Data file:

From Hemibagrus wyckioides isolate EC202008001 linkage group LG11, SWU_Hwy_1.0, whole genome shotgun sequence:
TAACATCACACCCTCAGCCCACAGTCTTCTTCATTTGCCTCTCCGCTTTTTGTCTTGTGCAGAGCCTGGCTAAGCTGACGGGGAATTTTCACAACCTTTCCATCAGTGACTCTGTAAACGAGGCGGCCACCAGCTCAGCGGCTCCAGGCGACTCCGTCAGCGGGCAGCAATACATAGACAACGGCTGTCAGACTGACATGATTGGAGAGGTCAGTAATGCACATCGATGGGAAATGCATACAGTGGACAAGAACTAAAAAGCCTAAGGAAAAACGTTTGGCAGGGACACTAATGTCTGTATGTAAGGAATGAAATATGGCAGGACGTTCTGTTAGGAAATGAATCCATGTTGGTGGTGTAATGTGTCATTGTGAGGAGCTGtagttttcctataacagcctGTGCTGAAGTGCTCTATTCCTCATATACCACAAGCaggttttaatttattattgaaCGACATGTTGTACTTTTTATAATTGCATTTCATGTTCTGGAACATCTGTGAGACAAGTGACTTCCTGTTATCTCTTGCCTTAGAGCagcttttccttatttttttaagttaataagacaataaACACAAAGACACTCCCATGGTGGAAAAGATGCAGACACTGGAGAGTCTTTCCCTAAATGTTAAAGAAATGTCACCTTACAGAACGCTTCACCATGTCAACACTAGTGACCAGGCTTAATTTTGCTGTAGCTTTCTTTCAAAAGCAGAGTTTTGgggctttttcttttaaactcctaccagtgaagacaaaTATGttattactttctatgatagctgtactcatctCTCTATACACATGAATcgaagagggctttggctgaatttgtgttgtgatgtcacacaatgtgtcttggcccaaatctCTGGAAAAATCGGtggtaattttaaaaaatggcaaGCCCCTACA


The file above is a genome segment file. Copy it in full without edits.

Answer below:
From Hemibagrus wyckioides isolate EC202008001 linkage group LG11, SWU_Hwy_1.0, whole genome shotgun sequence:
TAACATCACACCCTCAGCCCACAGTCTTCTTCATTTGCCTCTCCGCTTTTTGTCTTGTGCAGAGCCTGGCTAAGCTGACGGGGAATTTTCACAACCTTTCCATCAGTGACTCTGTAAACGAGGCGGCCACCAGCTCAGCGGCTCCAGGCGACTCCGTCAGCGGGCAGCAATACATAGACAACGGCTGTCAGACTGACATGATTGGAGAGGTCAGTAATGCACATCGATGGGAAATGCATACAGTGGACAAGAACTAAAAAGCCTAAGGAAAAACGTTTGGCAGGGACACTAATGTCTGTATGTAAGGAATGAAATATGGCAGGACGTTCTGTTAGGAAATGAATCCATGTTGGTGGTGTAATGTGTCATTGTGAGGAGCTGtagttttcctataacagcctGTGCTGAAGTGCTCTATTCCTCATATACCACAAGCaggttttaatttattattgaaCGACATGTTGTACTTTTTATAATTGCATTTCATGTTCTGGAACATCTGTGAGACAAGTGACTTCCTGTTATCTCTTGCCTTAGAGCagcttttccttatttttttaagttaataagacaataaACACAAAGACACTCCCATGGTGGAAAAGATGCAGACACTGGAGAGTCTTTCCCTAAATGTTAAAGAAATGTCACCTTACAGAACGCTTCACCATGTCAACACTAGTGACCAGGCTTAATTTTGCTGTAGCTTTCTTTCAAAAGCAGAGTTTTGgggctttttcttttaaactcctaccagtgaagacaaaTATGttattactttctatgatagctgtactcatctCTCTATACACATGAATcgaagagggctttggctgaatttgtgttgtgatgtcacacaatgtgtcttggcccaaatctCTGGAAAAATCGGtggtaattttaaaaaatggcaaGCCCCTACA